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Doxurbicin

Doxurbicin

Mesothelioma Drugs: Doxurbicin
 
 
What is Doxurbicin?
 
 
Doxurbicin is sued in combination with other drugs to treat certain types of cancer (primarily bladder, lung, stomach and ovarian cancer). Doxurbicin is administered as a powder or solution and is mixed with liquid to be injected through an IV. Doxurbicin is administered once every 3 to 4 weeks and the length of treatment is dependent on the types of drugs you are currently receiving, your medical condition, how well you respond to said treatment and the severity of your cancer. 
 
 
In general, there are three traditional mesothelioma treatments: surgery to extract the cancerous cells from the body (only applied to patients lucky enough to detect the disease at an early stage), chemotherapy, which utilizes a variety of drugs to kill the cancer and radiation therapy, which administers high doses of x-rays to terminate the cancerous cells. Frequently, mesothelioma patients must undergo a combination of these treatment options to prolong life. 
 
 
Doxurbicin is currently not available for clinical use. The patent for the drug expired during the winter of 2009; however, Doxurbicin is protected against generic competitors until 2014 because the Food and Drug Administration deems the drug as an “orphan drug”—a designation that awards Doxurbicin an extended protection as a way of rewarding pharmaceutical companies for researching and producing drugs for rare diseases. Doxurbicin is classified as an orphan drug because it affects less than 200,000 people in the United States.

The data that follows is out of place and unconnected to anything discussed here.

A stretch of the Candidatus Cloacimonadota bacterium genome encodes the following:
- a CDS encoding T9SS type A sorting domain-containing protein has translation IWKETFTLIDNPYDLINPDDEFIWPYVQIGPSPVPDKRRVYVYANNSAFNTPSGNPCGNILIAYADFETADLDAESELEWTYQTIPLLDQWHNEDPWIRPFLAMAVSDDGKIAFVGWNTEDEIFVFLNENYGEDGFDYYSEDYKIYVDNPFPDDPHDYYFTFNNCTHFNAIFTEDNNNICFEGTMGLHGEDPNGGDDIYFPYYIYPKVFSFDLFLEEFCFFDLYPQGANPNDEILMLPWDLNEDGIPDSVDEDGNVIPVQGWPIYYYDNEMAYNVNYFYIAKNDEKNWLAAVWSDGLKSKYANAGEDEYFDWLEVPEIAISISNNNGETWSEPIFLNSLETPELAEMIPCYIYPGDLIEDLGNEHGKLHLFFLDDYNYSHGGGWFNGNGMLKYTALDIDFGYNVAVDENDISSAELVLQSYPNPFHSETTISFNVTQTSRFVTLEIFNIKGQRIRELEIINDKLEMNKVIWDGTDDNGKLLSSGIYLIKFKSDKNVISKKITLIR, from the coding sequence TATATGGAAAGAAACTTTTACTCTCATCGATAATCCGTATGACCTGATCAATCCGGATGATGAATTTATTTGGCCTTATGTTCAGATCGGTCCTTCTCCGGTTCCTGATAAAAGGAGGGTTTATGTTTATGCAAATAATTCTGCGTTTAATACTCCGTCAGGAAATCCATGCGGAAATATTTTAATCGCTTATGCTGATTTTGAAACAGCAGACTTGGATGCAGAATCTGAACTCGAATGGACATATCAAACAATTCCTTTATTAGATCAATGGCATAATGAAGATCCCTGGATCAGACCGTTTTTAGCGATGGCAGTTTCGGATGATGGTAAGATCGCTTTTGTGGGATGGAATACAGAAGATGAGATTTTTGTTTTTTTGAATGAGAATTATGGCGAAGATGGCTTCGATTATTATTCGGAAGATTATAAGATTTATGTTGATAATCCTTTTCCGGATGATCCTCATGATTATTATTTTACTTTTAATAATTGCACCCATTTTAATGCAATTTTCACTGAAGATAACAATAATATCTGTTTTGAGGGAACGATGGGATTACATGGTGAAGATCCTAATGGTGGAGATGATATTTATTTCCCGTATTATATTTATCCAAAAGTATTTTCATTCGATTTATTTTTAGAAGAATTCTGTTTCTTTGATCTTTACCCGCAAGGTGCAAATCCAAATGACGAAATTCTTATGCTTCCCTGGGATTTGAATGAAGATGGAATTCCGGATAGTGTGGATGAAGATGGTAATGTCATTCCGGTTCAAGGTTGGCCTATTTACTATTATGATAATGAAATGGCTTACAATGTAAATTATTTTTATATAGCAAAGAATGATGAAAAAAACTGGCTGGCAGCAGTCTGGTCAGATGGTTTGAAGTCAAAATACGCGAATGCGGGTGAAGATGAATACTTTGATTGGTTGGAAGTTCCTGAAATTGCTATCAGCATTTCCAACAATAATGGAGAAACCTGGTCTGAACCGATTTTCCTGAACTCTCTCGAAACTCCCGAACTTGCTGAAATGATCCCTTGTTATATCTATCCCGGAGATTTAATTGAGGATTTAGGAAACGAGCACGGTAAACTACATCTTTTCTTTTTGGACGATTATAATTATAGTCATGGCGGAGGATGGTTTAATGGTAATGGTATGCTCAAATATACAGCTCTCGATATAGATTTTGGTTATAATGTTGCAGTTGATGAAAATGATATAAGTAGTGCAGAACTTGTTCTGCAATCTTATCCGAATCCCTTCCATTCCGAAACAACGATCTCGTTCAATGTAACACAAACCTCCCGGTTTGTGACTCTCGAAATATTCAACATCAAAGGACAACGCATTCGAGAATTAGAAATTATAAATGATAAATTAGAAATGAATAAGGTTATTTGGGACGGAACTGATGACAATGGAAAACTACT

Adverse Side Effects of Doxurbicin:
 
 
Adverse side effects of Doxurbicin include: vomiting, hair loss, nausea and life-threatening heart damage. Moreover, Doxurbicin can cause neutropenia, which is a decrease in white blood cells.More mild side effects of Doxurbicin include: discoloration of urine and fatigue. 
When cumulative dosage of Doxurbicin increases to 550 mg, the risks of developing heart problems dramatically increases. Doxurbicin cardiotoxicity is characterized by dose-dependent declines in mitochondirla oxidative phosphorylation. 
 
 
How does Doxurbicin Fight Mesothelioma?
 
 
Doxurbicin may prove effective in combatting mesothelioma cancer because the drug interacts with DNA by way of inhibition and intercalation. This impedes the progression of the enzyme topoisomerase II which relaxes supercoils in DNA strands for transcription. Doxurbicin brings stability to the topoisomerase II complex after it breaks down the DNA chain for replication, inhibiting the DNA double helix from resealing and thereby halting the process of replication. As a result, mesothelioma cancer cells are blocked from spreading and proliferating beyond the disease’s point of origin. Doxurbicin’s efficacy rates; however, are elastic to diagnosis. If mesothelioma is not caught in its early stages proliferation will already have occurred. 
 

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